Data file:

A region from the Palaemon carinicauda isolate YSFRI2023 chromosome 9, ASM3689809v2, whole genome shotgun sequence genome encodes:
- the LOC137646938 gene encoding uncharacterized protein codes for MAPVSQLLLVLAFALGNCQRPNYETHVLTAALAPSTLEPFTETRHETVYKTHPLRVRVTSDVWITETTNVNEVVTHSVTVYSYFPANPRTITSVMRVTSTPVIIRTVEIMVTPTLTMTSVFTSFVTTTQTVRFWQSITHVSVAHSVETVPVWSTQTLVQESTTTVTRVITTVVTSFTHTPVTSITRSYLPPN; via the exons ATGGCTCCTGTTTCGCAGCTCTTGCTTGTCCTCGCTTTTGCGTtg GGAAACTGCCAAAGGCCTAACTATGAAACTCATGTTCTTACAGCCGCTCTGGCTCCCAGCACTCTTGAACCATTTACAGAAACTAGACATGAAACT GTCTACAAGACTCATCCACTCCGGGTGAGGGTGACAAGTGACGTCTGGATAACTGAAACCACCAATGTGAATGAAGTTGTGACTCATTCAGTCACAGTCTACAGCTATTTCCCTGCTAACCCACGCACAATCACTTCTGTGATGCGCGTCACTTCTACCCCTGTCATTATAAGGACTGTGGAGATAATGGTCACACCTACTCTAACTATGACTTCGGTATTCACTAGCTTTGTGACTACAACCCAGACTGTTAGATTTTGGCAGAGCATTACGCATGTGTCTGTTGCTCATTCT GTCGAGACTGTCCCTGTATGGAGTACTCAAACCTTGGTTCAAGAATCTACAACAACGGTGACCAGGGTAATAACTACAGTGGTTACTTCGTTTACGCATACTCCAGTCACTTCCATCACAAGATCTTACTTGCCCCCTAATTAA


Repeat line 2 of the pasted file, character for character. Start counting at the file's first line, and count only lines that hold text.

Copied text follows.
- the LOC137646938 gene encoding uncharacterized protein codes for MAPVSQLLLVLAFALGNCQRPNYETHVLTAALAPSTLEPFTETRHETVYKTHPLRVRVTSDVWITETTNVNEVVTHSVTVYSYFPANPRTITSVMRVTSTPVIIRTVEIMVTPTLTMTSVFTSFVTTTQTVRFWQSITHVSVAHSVETVPVWSTQTLVQESTTTVTRVITTVVTSFTHTPVTSITRSYLPPN; via the exons ATGGCTCCTGTTTCGCAGCTCTTGCTTGTCCTCGCTTTTGCGTtg GGAAACTGCCAAAGGCCTAACTATGAAACTCATGTTCTTACAGCCGCTCTGGCTCCCAGCACTCTTGAACCATTTACAGAAACTAGACATGAAACT GTCTACAAGACTCATCCACTCCGGGTGAGGGTGACAAGTGACGTCTGGATAACTGAAACCACCAATGTGAATGAAGTTGTGACTCATTCAGTCACAGTCTACAGCTATTTCCCTGCTAACCCACGCACAATCACTTCTGTGATGCGCGTCACTTCTACCCCTGTCATTATAAGGACTGTGGAGATAATGGTCACACCTACTCTAACTATGACTTCGGTATTCACTAGCTTTGTGACTACAACCCAGACTGTTAGATTTTGGCAGAGCATTACGCATGTGTCTGTTGCTCATTCT GTCGAGACTGTCCCTGTATGGAGTACTCAAACCTTGGTTCAAGAATCTACAACAACGGTGACCAGGGTAATAACTACAGTGGTTACTTCGTTTACGCATACTCCAGTCACTTCCATCACAAGATCTTACTTGCCCCCTAATTAA